© 2015, Springer-Verlag Berlin Heidelberg. Purpose: Whilst formal coercion in psychiatry is regulated by legislation, other interventions that are often referred to as informal coercion are less regulated. It remains unclear to what extent these interventions are, and how they are used, in mental healthcare. This paper aims to identify the attitudes and experiences of mental health professionals towards the use of informal coercion across countries with differing sociocultural contexts. Method: Focus groups with mental health professionals were conducted in ten countries with different sociocultural contexts (Canada, Chile, Croatia, Germany, Italy, Mexico, Norway, Spain, Sweden, United Kingdom). Results: Five common themes were identified: (a) a belief that informal coercion is effective; (b) an often uncomfortable feeling using it; (c) an explicit as well as (d) implicit dissonance between attitudes and practice—with wider use of informal coercion than is thought right in theory; (e) a link to principles of paternalism and responsibility versus respect for the patient’s autonomy. Conclusions: A disapproval of informal coercion in theory is often overridden in practice. This dissonance occurs across different sociocultural contexts, tends to make professionals feel uneasy, and requires more debate and guidance.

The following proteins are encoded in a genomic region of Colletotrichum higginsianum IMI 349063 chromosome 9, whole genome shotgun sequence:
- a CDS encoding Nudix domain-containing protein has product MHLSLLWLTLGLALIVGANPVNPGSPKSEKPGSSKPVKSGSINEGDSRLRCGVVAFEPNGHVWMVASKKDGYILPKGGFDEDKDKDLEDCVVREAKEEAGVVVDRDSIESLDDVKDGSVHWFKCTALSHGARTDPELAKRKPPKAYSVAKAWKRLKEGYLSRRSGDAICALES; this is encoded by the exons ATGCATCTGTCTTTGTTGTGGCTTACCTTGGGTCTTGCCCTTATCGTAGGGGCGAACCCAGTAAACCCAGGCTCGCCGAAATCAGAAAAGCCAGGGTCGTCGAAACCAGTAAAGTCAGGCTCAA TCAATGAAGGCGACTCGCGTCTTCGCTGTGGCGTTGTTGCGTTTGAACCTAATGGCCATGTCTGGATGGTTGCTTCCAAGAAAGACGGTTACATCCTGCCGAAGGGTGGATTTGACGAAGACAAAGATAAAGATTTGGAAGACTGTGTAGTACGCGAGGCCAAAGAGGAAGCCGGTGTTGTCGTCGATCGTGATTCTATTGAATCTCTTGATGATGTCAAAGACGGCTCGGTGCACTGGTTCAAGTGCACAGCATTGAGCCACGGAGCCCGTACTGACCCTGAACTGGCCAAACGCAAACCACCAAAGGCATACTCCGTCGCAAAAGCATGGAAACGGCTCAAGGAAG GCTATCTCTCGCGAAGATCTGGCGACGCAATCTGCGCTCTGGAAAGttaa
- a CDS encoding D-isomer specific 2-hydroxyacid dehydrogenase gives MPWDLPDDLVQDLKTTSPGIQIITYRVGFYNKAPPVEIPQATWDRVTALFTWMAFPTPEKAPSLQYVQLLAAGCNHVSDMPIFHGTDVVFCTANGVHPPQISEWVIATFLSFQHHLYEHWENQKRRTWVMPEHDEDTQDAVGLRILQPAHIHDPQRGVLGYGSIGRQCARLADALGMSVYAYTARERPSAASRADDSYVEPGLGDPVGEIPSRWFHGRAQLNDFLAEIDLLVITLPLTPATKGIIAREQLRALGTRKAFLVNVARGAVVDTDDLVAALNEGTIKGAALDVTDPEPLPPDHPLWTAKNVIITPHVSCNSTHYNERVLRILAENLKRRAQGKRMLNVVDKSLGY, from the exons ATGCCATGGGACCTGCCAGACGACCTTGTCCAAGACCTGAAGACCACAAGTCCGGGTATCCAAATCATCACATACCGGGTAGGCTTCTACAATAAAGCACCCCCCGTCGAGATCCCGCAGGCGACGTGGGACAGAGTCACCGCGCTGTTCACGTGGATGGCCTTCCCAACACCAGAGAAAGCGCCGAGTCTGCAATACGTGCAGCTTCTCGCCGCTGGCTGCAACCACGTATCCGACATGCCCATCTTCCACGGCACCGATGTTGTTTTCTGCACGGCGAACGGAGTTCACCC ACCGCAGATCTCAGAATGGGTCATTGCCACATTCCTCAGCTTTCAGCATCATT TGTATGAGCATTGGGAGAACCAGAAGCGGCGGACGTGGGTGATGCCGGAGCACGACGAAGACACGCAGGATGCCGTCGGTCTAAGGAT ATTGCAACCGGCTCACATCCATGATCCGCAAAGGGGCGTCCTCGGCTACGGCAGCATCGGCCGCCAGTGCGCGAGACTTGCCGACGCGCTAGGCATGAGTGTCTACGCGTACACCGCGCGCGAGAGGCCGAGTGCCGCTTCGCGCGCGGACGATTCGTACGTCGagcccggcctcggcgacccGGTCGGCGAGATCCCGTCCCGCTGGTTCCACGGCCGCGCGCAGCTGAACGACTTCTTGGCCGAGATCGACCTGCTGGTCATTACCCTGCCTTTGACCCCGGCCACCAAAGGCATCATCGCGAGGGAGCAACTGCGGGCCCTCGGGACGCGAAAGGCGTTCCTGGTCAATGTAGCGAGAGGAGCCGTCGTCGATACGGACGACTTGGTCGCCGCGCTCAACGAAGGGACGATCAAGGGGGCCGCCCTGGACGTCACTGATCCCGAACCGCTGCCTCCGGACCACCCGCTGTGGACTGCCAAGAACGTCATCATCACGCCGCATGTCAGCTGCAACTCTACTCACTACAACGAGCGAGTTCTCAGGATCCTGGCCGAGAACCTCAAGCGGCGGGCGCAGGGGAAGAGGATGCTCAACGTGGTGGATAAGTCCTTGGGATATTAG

Social Psychiatry and Psychiatric Epidemiology
1297 - 1308